By Jeffry Bartash, MarketWatch
The biggest trade-talk snag between Washington and Beijing in averting further tensions is over the world’s second-largest economy’s degree of commitment to buying more U.S. farm products.
President Donald Trump wants China to agree to purchase $50 billion annually in U.S. farm products such as soybeans and pork. He sees it as a hard target in the longstanding negotiations.
Chinese representatives have said they are willing to buy more farm goods from the U.S., but view the $50 billion figure as a soft goal. Even before the trade tensions boiled over in 2018, Chinese purchases of U.S. farm goods totaled $20 billion a year.
How Beijing and Washington span that divide will determine if the Trump administration delays another round of tariffs on Chinese goods that were set to go into effect Dec. 15. or eliminates them altogether. The U.S. is scheduled to slap a 15% tariffs on about $160 billion in consumers goods such as toys, clothes, computers and cellphones that have thus far been shielded from the tariff conflict.
However, five days before the Sunday deadline, the White House is still sending mixed signals.
On Tuesday, Acting White House chief of staff Mick Mulvaney said prospects for “phase one” of a broader trade compromise with China were “pretty good” during a Wall Street Journal CEO Council event in Washington.
Yet the president’s top economic adviser and key confidante, Larry Kudlow, moments later at the same event said the Dec. 15 tariffs were “still on the table.” He declined to confirm a Journal report that negotiators were “laying the groundwork” to delay them.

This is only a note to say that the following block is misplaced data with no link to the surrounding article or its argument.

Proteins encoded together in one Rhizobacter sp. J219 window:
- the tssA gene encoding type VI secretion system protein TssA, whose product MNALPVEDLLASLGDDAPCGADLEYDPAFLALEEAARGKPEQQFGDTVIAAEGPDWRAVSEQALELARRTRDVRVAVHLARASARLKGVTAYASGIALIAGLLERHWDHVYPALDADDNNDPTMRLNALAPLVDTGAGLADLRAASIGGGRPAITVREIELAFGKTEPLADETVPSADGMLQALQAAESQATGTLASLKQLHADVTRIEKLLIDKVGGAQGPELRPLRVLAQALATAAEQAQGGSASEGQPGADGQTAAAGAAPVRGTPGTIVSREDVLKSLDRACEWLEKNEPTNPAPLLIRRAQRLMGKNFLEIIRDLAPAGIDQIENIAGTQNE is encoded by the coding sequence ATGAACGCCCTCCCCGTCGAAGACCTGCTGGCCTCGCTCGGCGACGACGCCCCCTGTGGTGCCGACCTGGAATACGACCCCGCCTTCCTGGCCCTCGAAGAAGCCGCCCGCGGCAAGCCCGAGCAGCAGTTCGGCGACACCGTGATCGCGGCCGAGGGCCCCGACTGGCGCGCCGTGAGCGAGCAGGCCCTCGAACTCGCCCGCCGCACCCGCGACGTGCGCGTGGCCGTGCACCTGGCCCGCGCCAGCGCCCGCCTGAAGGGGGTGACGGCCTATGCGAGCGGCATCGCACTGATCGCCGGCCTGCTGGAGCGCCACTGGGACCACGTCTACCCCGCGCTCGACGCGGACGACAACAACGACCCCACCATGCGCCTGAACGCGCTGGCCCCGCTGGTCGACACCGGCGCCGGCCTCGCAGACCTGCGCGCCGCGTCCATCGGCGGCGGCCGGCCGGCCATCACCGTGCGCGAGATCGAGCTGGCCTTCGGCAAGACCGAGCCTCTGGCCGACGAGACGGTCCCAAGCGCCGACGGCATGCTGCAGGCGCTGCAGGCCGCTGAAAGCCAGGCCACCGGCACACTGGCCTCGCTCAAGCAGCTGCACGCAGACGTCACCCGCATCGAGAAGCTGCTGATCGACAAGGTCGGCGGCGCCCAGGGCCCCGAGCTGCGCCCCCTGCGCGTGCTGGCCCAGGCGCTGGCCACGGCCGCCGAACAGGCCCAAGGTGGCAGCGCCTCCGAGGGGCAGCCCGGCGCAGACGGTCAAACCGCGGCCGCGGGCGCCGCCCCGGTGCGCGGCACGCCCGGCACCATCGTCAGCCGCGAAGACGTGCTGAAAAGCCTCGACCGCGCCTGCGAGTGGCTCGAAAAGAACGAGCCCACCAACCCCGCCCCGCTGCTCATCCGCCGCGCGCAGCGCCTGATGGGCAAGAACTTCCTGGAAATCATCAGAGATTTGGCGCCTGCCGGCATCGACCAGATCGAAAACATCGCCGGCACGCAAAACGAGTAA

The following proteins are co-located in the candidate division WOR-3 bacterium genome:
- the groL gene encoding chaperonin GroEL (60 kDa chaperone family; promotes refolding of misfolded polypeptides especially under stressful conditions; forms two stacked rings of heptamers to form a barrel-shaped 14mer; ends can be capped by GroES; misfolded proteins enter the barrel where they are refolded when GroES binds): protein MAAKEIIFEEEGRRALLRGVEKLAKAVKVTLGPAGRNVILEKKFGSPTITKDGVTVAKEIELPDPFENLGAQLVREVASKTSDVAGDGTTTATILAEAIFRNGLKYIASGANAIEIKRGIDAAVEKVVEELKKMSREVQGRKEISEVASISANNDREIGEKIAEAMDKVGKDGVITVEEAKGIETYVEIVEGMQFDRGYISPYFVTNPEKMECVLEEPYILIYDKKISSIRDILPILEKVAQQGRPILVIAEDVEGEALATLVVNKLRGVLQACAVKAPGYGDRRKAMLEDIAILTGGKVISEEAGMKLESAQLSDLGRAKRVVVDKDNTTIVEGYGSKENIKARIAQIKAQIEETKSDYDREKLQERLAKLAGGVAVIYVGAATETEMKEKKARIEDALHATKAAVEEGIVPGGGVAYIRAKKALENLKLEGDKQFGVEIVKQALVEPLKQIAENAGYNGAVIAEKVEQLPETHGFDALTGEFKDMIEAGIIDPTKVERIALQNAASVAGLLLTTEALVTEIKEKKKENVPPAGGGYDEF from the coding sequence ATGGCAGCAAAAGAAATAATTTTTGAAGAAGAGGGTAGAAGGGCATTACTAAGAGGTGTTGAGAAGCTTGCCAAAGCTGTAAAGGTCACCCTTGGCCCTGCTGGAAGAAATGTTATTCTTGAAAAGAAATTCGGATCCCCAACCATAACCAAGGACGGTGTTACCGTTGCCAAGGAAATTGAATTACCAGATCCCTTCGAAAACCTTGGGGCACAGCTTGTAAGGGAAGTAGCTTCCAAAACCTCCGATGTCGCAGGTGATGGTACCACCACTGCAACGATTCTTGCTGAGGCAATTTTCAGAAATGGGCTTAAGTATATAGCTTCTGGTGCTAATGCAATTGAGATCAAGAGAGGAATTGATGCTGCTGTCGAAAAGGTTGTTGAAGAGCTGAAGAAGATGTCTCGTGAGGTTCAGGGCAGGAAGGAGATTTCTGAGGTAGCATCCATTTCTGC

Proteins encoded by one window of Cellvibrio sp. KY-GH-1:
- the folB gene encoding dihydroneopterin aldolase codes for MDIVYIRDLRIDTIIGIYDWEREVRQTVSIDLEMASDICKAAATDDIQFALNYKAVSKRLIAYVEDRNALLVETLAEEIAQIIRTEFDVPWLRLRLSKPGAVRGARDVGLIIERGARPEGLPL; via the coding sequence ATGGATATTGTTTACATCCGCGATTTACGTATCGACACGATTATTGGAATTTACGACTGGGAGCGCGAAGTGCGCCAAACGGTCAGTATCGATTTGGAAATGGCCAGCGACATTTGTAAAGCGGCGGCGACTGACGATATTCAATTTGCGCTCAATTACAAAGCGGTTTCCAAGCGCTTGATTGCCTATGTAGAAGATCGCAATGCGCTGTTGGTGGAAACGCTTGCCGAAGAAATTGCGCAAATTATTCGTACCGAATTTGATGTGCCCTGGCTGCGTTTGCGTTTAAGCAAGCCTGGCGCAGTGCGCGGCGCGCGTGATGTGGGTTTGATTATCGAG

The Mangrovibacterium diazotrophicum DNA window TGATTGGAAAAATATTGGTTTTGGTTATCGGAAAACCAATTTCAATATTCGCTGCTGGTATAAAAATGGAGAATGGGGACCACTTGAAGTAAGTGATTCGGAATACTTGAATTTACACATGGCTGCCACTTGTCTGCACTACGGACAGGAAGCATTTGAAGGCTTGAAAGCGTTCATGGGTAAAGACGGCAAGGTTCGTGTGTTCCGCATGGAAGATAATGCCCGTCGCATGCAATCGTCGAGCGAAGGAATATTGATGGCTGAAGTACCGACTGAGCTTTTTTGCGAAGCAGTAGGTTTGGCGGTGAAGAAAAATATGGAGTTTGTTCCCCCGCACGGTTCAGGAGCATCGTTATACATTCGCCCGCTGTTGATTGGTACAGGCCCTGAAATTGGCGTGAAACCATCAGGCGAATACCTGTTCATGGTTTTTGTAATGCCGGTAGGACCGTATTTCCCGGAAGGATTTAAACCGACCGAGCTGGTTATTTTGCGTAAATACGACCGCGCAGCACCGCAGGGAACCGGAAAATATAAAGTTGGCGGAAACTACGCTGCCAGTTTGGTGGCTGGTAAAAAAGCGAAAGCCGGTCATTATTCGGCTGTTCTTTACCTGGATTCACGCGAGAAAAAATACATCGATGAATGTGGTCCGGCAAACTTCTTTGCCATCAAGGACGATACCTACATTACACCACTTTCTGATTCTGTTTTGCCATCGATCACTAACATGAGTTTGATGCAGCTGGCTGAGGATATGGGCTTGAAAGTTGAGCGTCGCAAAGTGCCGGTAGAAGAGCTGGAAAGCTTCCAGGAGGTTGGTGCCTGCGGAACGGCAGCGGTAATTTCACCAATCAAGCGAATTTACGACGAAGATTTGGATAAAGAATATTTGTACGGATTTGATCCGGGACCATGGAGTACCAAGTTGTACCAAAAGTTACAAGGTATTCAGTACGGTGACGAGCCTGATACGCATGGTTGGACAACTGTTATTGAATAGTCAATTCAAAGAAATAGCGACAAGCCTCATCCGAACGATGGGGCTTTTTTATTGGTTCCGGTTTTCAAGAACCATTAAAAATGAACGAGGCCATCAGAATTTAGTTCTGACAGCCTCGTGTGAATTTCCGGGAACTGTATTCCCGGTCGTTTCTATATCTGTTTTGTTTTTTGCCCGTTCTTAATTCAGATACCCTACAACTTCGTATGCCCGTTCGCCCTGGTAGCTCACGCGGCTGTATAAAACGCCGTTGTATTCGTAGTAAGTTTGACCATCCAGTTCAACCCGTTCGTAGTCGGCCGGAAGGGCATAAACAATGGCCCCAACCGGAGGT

Meanwhile, stocks have been bouncing around amid the conflicting narratives. Still, trade in the Dow Jones Industrial Average /zigman2/quotes/210598065/realtime DJIA +0.36% and S&P 500 index /zigman2/quotes/210599714/realtime SPX +0.45% appear to reflect hope that the parties will strike a deal that avoids additional import duties and reduces animosities on a broader scale.
Another collapse in negotiations, however, could jolt markets decidedly lower.
Trump said he is eager to ensure China follows through on its commitments so he can claim a political victory and shore up his support in key Midwestern farm states such as Iowa ahead of the 2020 presidential election. The race is already colored by a Democratic-backed pushed to impeach the 45th president.
Yet markets have been almost exclusively focused on the impact off souring trade relations on business sentiment and strategy.
The Sino-American trade spat thus far has been costly for U.S. farmers. Take soybean exports to China, a country that snaps up 57% of all soybean production world-wide.
U.S. soybean exports to China sank to $3.1 billion in 2018 from $12.2 billion in the prior year, Census trade figures show.